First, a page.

Eventually, the woodcutter is surprised to come across several odd items at various locations along the way: a woman’s hat, a samurai’s cap, some pieces of rope, and an amulet on the ground.  Finally, he is shocked to see a corpse on the ground, and he runs back to report what he has seen to the authorities.

Still in flashback, we now move to the third setting, the magistrate’s courtyard where testimony is taken from summoned witnesses For this setting, we only see the people facing straight into the camera and giving their testimonies; we never see the authorities.  Thus the viewer is placed in the position of a judge faced with the task of assessing what is true.

The woodcutter gives his testimony, and then the Buddhist priest tells how he encountered the dead man, a samurai (Masayuki Mori) who was escorting his wife (Machiko Kyô), earlier that day on the road.  Additional testimony is taken from a bounty hunter (Daisuke Katô) who has captured the notorious bandit Tajomaru (Toshiro Mifune) in possession of the dead man’s horse and weapons.  Tajomaru (like the others witnesses, facing the camera) then gives his account of what happened when he encountered the dead man and his wife.

2.  The Bandit’s Story
The famous brigand, Tajomaru, is a swaggering ruffian who sees himself as a proud warrior. (Unfortunately, Mifune’s braggadocio performance here is, as it was with a similar portrayal of his in Seven Samurai, so over-the-top that it becomes ludicrous and off-putting.) Tajomaru straightforwardly confesses that he robbed the man, tied him up, and then forcefully seduced his wife, who succumbed to his masculine charms.  Unable to bear the shame of having sexually given in to the bandit, the wife then says that one of the two men must die.  So the two of them engage in a lengthy (three minutes of screen time) sword fight, and Tajomaru boastfully relates how he killed the man.  During their battle, the wife ran away into the woods and disappeared.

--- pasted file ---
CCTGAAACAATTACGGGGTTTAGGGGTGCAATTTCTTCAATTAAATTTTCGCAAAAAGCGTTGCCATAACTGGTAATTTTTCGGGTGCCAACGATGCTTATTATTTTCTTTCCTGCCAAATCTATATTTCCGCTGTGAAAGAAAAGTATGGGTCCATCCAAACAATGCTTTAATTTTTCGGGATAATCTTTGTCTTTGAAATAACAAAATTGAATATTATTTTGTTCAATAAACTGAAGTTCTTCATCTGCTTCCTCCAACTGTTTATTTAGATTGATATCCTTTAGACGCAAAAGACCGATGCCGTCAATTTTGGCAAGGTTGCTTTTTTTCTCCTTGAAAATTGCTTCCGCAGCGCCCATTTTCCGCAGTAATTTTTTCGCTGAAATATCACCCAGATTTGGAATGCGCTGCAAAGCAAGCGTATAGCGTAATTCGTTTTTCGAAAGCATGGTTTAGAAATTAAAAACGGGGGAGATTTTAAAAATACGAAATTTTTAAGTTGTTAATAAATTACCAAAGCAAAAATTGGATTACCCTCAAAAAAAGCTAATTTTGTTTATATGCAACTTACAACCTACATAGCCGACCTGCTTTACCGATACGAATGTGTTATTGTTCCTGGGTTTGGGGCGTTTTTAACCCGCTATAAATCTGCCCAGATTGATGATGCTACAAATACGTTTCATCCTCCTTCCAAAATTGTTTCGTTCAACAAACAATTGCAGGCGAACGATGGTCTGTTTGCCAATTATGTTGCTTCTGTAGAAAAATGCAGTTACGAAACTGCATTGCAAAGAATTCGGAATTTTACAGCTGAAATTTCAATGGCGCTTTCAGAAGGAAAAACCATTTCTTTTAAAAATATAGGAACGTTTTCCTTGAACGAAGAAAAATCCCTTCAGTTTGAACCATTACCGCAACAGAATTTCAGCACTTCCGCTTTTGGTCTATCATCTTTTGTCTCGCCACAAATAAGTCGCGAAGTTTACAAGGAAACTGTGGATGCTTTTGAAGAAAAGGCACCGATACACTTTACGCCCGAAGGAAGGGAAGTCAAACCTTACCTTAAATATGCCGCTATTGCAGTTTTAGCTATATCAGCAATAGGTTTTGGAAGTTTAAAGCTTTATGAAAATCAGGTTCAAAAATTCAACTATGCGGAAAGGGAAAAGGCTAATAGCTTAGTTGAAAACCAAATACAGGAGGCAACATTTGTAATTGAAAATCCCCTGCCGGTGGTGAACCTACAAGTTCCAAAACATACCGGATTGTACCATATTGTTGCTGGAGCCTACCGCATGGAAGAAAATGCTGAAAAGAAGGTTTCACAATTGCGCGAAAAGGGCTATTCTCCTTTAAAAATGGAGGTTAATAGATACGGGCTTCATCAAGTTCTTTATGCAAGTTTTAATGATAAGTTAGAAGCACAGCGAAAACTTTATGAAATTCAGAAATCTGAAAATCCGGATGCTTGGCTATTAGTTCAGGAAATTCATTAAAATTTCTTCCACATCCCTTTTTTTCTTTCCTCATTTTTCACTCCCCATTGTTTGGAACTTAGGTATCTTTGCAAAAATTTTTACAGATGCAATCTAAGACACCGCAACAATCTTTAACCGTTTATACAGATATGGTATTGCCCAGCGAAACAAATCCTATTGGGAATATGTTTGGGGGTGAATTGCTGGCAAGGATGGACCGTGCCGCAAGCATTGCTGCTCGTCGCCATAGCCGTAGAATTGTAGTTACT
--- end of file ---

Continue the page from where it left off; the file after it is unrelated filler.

So at this point, the crime appears to have been solved.  A man has confessed to the crime and explained his motives.  When we return to the “present” at the Rashomon gate, though, and see the woodcutter’s continued consternation, it is clear that there are still unresolved aspects to this tale. 

3.  The Wife’s Story
It turns out that the slain samurai’s wife was found, and she gave her own version of what happened, as told here by the priest.  In her flashback account, she was raped, not seduced, by Tajomaru while her tied-up husband looked on. Tajomaru then departs without killing the husband.  Afterwards the wife goes to cut the ropes tying up her husband with her dagger and beg his forgiveness, but his cold look of rejection horrifies her.  The unbearable feeling of guilt causes her to faint.  When she wakes up she sees that her husband has been stabbed in the heart, and we are given to believe that she killed him.  Afterwards she tried to commit suicide in various ways to erase her guilt before she was found by the authorities.
But there is still another account to be told.

4.  The Samurai’s Story